Campaigns that drive to a microsite or landing page vanity URL take your audience directly where you want them to go, instead of taking them to a corporate home page with multiple messages. Not only does this help keep your messaging focused so the audience hears what you want them to hear, but it also makes sure that all the traffic, data, and conversions that come from the campaign can be tied back to your particular program instead of your parent brand. It is much easier to measure exactly how many visitors you have, what those visitors did and didn’t do when your traffic is being directed to a campaign specific vanity URL.
Vanity URL Best Practice Tips
We’re often asked to give our opinion on what is the best way to structure a URL for a microsite or landing page. Here are five vanity URL best practices to consider before choosing a vanity URL for your marketing campaign.
- Keep it simple: Stick to a two or three word phrase – The longer your domain name, the more likely someone will forget the address or make a mistake. Also, don’t choose a URL that requires spell check to get it right. Complex words, uncommon words, or unusual spellings can derail the effectiveness of your campaign without it ever having a chance. Hint: words with “ie” or “ei” are the most commonly misspelled words.
- Avoid Slashes: While some might suggest you go with a com/vanity structure, we at Boingnet believe that vanity.com is the most effective way to do it. It’s a more foolproof approach, especially since (in our experience) users simply do not want to type anything after typing “.com”. Not only do they often forget exactly what comes after the slash, oftentimes they’re just too lazy to do it (myself included) and would prefer just go to your home page and find your campaign from there.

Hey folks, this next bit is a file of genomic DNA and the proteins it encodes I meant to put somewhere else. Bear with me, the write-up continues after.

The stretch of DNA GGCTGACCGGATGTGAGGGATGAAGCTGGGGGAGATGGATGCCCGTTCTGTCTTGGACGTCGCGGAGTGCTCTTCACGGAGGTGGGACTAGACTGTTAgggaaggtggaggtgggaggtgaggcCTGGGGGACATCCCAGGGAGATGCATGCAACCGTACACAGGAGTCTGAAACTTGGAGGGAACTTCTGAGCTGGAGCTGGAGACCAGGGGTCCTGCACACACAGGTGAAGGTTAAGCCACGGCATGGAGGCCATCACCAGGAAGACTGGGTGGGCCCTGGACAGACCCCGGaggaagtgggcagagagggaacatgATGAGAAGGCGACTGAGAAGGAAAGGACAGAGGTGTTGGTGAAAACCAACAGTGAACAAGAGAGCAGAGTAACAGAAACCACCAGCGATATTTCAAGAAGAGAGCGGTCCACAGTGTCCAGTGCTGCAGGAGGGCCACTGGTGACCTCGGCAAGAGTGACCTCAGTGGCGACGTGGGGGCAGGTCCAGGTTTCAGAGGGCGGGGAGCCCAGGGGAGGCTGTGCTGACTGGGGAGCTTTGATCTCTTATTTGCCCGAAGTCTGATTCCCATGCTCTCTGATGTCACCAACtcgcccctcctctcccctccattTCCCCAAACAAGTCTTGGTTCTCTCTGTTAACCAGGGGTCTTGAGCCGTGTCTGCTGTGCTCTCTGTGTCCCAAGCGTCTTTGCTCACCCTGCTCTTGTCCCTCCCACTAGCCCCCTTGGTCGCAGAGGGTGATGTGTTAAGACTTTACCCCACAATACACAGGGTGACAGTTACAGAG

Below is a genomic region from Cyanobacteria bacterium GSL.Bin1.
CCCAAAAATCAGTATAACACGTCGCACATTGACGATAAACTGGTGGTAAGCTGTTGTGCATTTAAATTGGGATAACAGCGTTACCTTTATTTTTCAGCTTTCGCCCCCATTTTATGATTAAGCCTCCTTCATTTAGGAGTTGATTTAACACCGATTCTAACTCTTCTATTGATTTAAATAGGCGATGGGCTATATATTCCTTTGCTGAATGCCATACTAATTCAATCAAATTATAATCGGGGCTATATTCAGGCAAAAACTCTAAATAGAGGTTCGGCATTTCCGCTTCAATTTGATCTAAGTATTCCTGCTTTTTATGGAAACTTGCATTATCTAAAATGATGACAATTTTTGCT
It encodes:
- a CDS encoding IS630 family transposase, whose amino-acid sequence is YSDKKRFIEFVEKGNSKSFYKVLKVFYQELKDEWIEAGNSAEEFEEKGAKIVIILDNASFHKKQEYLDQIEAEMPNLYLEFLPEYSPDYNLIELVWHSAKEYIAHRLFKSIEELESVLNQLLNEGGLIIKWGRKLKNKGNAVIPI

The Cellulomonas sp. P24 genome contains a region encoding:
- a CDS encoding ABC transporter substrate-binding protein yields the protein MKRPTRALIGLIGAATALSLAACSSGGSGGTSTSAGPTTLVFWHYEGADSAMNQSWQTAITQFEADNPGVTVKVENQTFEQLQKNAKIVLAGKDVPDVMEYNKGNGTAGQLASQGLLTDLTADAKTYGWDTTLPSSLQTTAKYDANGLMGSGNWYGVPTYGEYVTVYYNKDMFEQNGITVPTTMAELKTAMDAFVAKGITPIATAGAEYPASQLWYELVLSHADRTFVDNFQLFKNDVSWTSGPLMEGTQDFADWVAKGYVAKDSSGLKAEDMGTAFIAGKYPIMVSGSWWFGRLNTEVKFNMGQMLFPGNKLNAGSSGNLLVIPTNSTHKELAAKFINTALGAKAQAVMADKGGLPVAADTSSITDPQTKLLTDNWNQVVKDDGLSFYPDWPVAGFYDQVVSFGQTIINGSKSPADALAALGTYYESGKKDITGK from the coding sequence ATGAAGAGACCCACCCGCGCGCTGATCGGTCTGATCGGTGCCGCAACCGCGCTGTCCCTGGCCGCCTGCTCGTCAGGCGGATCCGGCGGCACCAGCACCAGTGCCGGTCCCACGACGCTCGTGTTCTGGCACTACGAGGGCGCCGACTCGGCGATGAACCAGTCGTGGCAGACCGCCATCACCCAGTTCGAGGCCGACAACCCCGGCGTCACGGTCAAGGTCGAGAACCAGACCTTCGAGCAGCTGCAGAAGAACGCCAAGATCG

- Avoid Dashes between each word: Choose a domain that represents your company, product, or service in a succinct, branded fashion without dashes. People used to create domains with dashes in the past to insert exact keyword phrases and boost SEO. But that sneaky little doesn’t work anymore since Google’s EMD Update for “Exact Match Domain” update, which changed the Google algorithm to prevent any benefit received from keyword stuffing URLs.
- Capitalize every word: Always make sure you capitalize the first letter of every word in your URL when you promote it in print or online (example: JoesArtisanJellies.com). For example, do you want your URL to look like molestationnursery.com or www.MoleStationNursery.com Which reads better to you?
- Don’t add www to the URL for any type of offline activity. As a rule, you should always try to limit the amount of keystrokes you ask a user to make. This leaves less room for error, which results in greater user engagement and higher conversion rates.